Everyone else from the bus seemed to have disappeared, with only the Westerners remaining, being guided over to the Twin Goldengate Travel Co. ‘Office’.
The alarm bells had stopped ringing and there was just an air raid siren going off in my head.
I was trying to tell Zac that I didn’t want these guys to help us, we were doing it ourselves, but in the confusion he’d already got the passports off me and handed them over to our ‘guides’.
There was a Thai shark per passport, a shark cutting out our passport photos for us, another shark filling in a form and two more talking to us.
All hungry for fresh meat.
I could see Zac getting more and more flustered and I was trying to get him to retrieve our passports and leave, when the men who had our passports disappeared into the office to start processing our visa.
With a sinking feeling, I folded my arms and bit my lip to fight back the tears.
“How much?” I heard Zac asking.
He looked at me and I shook my head: “It’s $30 US each, that’s what we have we don’t have baht.” I repeated myself a few times to no avail, being talked over and tutted at before Zac offered to go and get the money out.
“We don’t have baht, Zac. We have dollars. We will pay in dollars.”
I looked into the office and realised our passports weren’t there.
Not wanting Zac to get any more anxious than he already was, I sighed, looked in to his pleading eyes and told him to get the money.
We were going to have to buy our way out.
He asked again: “How much? For 2, 2,000?”
“Oh, no, no, no, for you, now 3,000. For you, for two, now 3,000.”
I sat down on the bench, seething and frustrated and wishing I’d been more forceful, or briefed Zac before getting off the bus instead of assuming he’d know not to get swept along with offers of ‘help’.
Zac was pacing up and down.
By this point I’d gone through the 7 stages and landed on acceptance.
We had to act on good faith that the bus was going to wait for us, we couldn’t go anywhere without our passports and the more frustrated we got, the longer it was going to take.
Eventually Zac sat down with me and once he’d noticeably calmed down, within a few minutes we got our passports back.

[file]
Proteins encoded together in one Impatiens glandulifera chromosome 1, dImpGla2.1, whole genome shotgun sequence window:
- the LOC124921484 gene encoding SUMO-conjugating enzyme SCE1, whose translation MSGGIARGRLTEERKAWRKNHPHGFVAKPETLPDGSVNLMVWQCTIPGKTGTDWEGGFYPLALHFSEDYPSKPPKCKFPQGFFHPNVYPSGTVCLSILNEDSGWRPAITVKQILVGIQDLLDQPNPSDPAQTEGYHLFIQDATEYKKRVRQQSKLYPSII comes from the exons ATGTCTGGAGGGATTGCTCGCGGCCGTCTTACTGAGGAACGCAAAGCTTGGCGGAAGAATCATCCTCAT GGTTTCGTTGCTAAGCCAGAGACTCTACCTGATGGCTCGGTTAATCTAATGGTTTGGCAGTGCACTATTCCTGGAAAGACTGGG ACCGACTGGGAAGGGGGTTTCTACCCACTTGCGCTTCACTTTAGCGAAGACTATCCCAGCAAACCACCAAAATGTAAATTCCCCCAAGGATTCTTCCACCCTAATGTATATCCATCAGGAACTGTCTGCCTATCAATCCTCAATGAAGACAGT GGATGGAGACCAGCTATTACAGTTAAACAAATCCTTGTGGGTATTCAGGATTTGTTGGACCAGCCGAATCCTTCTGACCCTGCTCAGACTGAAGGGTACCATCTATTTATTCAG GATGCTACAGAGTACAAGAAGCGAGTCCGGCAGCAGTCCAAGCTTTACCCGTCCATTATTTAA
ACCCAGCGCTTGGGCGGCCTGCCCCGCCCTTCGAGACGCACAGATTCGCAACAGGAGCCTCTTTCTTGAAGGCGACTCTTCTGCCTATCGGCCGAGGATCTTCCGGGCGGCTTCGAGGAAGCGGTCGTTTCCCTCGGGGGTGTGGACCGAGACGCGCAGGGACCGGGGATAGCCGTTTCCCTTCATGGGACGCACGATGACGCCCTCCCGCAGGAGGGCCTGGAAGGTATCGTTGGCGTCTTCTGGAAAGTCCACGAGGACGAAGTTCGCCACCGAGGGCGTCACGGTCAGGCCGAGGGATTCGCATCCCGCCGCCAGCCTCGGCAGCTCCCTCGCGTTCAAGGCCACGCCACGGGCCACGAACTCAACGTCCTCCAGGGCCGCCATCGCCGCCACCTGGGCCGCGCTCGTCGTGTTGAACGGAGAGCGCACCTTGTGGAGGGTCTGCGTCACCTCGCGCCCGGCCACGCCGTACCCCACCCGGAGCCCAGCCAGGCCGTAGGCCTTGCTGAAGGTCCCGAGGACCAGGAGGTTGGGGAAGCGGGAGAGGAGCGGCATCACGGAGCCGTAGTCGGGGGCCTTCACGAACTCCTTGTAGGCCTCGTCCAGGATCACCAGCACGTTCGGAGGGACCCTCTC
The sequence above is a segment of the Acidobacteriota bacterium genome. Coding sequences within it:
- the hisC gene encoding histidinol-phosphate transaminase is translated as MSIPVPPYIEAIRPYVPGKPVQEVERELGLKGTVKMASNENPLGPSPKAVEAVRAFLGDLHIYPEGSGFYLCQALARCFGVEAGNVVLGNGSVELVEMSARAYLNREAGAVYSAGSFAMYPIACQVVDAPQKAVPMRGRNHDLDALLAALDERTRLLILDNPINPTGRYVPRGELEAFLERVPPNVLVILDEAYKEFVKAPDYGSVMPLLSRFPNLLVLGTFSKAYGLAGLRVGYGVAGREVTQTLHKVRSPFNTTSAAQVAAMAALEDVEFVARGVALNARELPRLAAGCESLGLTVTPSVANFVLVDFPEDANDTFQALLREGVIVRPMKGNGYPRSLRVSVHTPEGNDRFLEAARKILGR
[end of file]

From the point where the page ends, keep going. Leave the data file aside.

Complete with visa.
Whether or not it was a genuine visa remained to be seen and after having to hand over a further $20 for the privilege of having our passports back, we were frogmarched to the queue to get stamped out of Thailand and in to Cambodia.
so much for ‘seasoned traveller’.
It was 10:25 by the time we got through: the other people on the bus had breezed through the border and by the time we were sighted again, everyone was a little twitchy, with the bus driver barely waiting for us to be on the bus before pulling off.
But the bus had waited. Gold stars for Nattakan.
Points deducted for dropping us off at the point where we’d be swarmed.
We were safe, we had got through and no one had taken any more money from us.
As soon as we were back on the bus and moving this sense of relief washed over me.
I felt like I could breathe. I felt safe again.
I put my head on Zac’s shoulder and he stroked my arm.
He felt the same way.
Thailand for us was ruined by tourism, the assumption that Westerners were there to make money from, we saw nothing that we felt was authentic, was ‘real’, we’d been emotionally and financially drained and we’d been there less than 72 hours.
Swept up in the Bangkok bubble, we’d been wrong to believe the hype about Asia, that the people were friendly and welcoming, that they were genuine, that they could be trusted.
I’d let my guard down and ignored my usually well honed travel instincts.
I’m not the first, won’t be the last.
(Alarmingly, it’s the same story, blog after blog, traveller after traveller)
Our return flight to Australia leaves from Bangkok. We have to go back, but we’re thinking about planning our stay away from the city.
We wanted to head to the islands anyway, but perhaps we’ll be there the whole time, just coming back for the flight.
Hopefully time and space will endear Thailand to us again, but for now, if we never go back it’ll be too soon.